You've got to admire any Cubs fan who is still sitting there in the rain watching this.— Bill James Online (@billjamesonline) October 11, 2017
Well, I was one of those, hoping for a miracle comeback. Those do sometimes happen, but it was not to be for the Cubs on this gloomy evening. They did get a pair of runners on in the eighth on a walk to Happ, followed by Jon Jay being hit by a pitch, but Kris Bryant struck out for the fourth time in this game and ninth time in the series, and any time KB would like to step up that’d be fine with me. Anthony Rizzo grounded out and the inning was over.
In the ninth, we finally did see Duensing, who retired Bryce Harper on a line drive to Rizzo. Duensing then made a throwing error to allow Zimmerman to reach base, after which we finally saw the matchup we should have seen in Game 2: Justin Wilson vs. Daniel Murphy. Wilson retired Murphy on a line drive to Russell and got Rendon to fly to center, giving the Cubs one final shot at redemption.
Sean Doolittle shut the door on that with a 1-2-3 ninth, striking out Russell to end it and sending the game back to Washington.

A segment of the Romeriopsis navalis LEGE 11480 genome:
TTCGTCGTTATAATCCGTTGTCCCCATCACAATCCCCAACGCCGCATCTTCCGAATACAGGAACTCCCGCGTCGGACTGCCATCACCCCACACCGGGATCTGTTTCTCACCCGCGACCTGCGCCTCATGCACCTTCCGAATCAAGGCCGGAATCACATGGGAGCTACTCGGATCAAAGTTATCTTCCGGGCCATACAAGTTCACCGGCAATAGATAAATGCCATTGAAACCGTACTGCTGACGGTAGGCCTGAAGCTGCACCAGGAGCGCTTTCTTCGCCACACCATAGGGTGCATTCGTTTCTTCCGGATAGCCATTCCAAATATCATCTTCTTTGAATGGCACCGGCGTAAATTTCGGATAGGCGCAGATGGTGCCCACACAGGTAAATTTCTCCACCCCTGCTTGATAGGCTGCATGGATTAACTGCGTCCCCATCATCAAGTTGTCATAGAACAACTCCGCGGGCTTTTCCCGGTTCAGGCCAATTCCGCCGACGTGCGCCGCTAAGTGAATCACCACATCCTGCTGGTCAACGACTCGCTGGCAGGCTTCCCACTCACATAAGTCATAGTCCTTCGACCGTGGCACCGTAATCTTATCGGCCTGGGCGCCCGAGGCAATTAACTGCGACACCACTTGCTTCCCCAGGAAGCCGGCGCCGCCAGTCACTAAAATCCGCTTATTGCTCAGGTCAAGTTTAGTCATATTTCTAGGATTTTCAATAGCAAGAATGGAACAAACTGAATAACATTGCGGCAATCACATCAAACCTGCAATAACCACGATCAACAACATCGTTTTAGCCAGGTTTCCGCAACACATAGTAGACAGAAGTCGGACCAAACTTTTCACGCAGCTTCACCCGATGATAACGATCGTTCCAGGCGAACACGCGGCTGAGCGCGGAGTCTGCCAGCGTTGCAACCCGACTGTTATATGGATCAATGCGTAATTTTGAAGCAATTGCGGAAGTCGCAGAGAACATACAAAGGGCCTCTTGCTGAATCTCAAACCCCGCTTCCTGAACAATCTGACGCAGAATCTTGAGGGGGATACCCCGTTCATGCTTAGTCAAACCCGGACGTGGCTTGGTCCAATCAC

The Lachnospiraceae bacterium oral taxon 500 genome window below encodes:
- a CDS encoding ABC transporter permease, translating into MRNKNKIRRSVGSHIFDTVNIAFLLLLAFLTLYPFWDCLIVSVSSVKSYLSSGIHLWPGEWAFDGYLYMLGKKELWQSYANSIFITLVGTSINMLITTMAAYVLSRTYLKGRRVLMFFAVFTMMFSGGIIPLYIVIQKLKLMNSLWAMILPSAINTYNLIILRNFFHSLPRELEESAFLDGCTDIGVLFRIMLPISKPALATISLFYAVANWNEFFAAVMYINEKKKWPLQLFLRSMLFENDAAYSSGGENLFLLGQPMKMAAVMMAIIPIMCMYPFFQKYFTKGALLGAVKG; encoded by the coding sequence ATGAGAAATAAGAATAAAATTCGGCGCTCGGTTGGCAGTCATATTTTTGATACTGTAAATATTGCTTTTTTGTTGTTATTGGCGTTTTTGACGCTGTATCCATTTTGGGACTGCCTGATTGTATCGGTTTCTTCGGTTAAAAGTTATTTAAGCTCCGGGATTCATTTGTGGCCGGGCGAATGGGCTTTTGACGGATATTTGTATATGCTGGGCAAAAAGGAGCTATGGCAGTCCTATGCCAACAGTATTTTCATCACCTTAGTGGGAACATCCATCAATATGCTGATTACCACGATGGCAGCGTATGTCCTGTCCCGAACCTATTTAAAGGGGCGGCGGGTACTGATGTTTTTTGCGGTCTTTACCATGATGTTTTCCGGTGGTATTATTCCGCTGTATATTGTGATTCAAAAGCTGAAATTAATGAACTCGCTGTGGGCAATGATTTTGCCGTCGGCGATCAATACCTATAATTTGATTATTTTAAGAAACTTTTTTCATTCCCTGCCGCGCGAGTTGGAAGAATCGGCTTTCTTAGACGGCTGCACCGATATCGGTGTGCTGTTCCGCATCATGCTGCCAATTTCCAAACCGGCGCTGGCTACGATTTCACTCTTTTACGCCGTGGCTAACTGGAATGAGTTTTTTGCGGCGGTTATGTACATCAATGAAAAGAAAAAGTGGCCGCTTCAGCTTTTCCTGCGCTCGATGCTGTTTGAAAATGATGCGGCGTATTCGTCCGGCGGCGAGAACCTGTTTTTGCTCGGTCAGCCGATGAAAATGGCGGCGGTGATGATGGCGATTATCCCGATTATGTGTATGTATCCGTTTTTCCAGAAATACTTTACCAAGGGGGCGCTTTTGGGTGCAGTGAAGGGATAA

I had intended to go to D.C. for a possible Game 5, but airfares were so high I had planned an off-day drive. The rainout killed the off day and thus my plans to go to Washington, so I’ll be watching this one from home, hoping the Cubs have a comeback in them. Before Wednesday only three games had been won in this year’s division series by a visiting team (Cubs, Game 1 in Washington; Astros, Game 4 in Boston; Dodgers, Game 3 in Phoenix). And then Wednesday, both visiting teams won, the Nats at Wrigley and the Yankees in Cleveland, and the latter eliminated the defending American League champions, who won 102 games this year.
Think about that for a moment if you’re feeling down this morning. Imagine waking up this morning and being a Cleveland Indians fan, thinking your team had a chance to avenge last year’s World Series loss to the Cubs.
Those fans have to wait another year for redemption. As Cubs fans, our team still has another chance to move on to the next round, and this division series with the Nationals has been quite evenly matched, I think. The Cubs have won two close games; the Nats have scored lots of runs in the eighth inning and won the other two.
And thus it is up to Kyle Hendricks, the guy whose expression never changes:
He’ll face Gio Gonzalez, and the Cubs scored three runs off Gio in five innings in Game 2. Game time is 7 p.m. CT.